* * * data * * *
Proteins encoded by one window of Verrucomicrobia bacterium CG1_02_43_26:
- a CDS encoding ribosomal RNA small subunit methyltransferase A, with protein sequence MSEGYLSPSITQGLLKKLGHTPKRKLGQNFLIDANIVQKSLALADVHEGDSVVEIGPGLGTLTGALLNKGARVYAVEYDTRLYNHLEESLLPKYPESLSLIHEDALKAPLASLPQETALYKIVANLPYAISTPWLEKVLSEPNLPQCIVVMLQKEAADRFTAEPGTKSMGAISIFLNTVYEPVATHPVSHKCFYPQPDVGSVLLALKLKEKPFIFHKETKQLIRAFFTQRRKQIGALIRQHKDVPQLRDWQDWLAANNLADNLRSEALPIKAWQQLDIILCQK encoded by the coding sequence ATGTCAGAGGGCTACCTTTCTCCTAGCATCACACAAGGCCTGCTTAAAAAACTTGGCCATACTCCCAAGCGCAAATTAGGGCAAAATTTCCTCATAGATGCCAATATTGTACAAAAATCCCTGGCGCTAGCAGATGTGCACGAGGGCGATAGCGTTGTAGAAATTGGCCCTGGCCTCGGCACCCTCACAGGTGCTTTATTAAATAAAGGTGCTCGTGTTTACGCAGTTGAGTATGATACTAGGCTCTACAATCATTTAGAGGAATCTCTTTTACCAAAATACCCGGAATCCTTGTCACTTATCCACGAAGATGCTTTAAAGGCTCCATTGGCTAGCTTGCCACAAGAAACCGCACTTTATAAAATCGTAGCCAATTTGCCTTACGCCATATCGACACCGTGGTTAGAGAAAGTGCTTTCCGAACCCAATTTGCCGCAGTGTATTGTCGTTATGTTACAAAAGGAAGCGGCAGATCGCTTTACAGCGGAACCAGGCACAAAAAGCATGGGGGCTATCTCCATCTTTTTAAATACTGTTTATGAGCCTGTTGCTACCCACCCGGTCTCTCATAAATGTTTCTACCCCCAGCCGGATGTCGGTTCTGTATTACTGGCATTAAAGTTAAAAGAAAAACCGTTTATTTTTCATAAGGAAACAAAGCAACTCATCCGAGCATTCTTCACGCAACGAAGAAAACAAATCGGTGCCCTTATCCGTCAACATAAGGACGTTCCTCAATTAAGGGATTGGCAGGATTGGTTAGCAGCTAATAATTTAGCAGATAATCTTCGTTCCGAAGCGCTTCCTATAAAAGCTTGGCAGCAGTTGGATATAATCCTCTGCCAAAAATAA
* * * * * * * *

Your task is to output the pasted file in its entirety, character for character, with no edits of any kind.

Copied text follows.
Proteins encoded by one window of Verrucomicrobia bacterium CG1_02_43_26:
- a CDS encoding ribosomal RNA small subunit methyltransferase A, with protein sequence MSEGYLSPSITQGLLKKLGHTPKRKLGQNFLIDANIVQKSLALADVHEGDSVVEIGPGLGTLTGALLNKGARVYAVEYDTRLYNHLEESLLPKYPESLSLIHEDALKAPLASLPQETALYKIVANLPYAISTPWLEKVLSEPNLPQCIVVMLQKEAADRFTAEPGTKSMGAISIFLNTVYEPVATHPVSHKCFYPQPDVGSVLLALKLKEKPFIFHKETKQLIRAFFTQRRKQIGALIRQHKDVPQLRDWQDWLAANNLADNLRSEALPIKAWQQLDIILCQK encoded by the coding sequence ATGTCAGAGGGCTACCTTTCTCCTAGCATCACACAAGGCCTGCTTAAAAAACTTGGCCATACTCCCAAGCGCAAATTAGGGCAAAATTTCCTCATAGATGCCAATATTGTACAAAAATCCCTGGCGCTAGCAGATGTGCACGAGGGCGATAGCGTTGTAGAAATTGGCCCTGGCCTCGGCACCCTCACAGGTGCTTTATTAAATAAAGGTGCTCGTGTTTACGCAGTTGAGTATGATACTAGGCTCTACAATCATTTAGAGGAATCTCTTTTACCAAAATACCCGGAATCCTTGTCACTTATCCACGAAGATGCTTTAAAGGCTCCATTGGCTAGCTTGCCACAAGAAACCGCACTTTATAAAATCGTAGCCAATTTGCCTTACGCCATATCGACACCGTGGTTAGAGAAAGTGCTTTCCGAACCCAATTTGCCGCAGTGTATTGTCGTTATGTTACAAAAGGAAGCGGCAGATCGCTTTACAGCGGAACCAGGCACAAAAAGCATGGGGGCTATCTCCATCTTTTTAAATACTGTTTATGAGCCTGTTGCTACCCACCCGGTCTCTCATAAATGTTTCTACCCCCAGCCGGATGTCGGTTCTGTATTACTGGCATTAAAGTTAAAAGAAAAACCGTTTATTTTTCATAAGGAAACAAAGCAACTCATCCGAGCATTCTTCACGCAACGAAGAAAACAAATCGGTGCCCTTATCCGTCAACATAAGGACGTTCCTCAATTAAGGGATTGGCAGGATTGGTTAGCAGCTAATAATTTAGCAGATAATCTTCGTTCCGAAGCGCTTCCTATAAAAGCTTGGCAGCAGTTGGATATAATCCTCTGCCAAAAATAA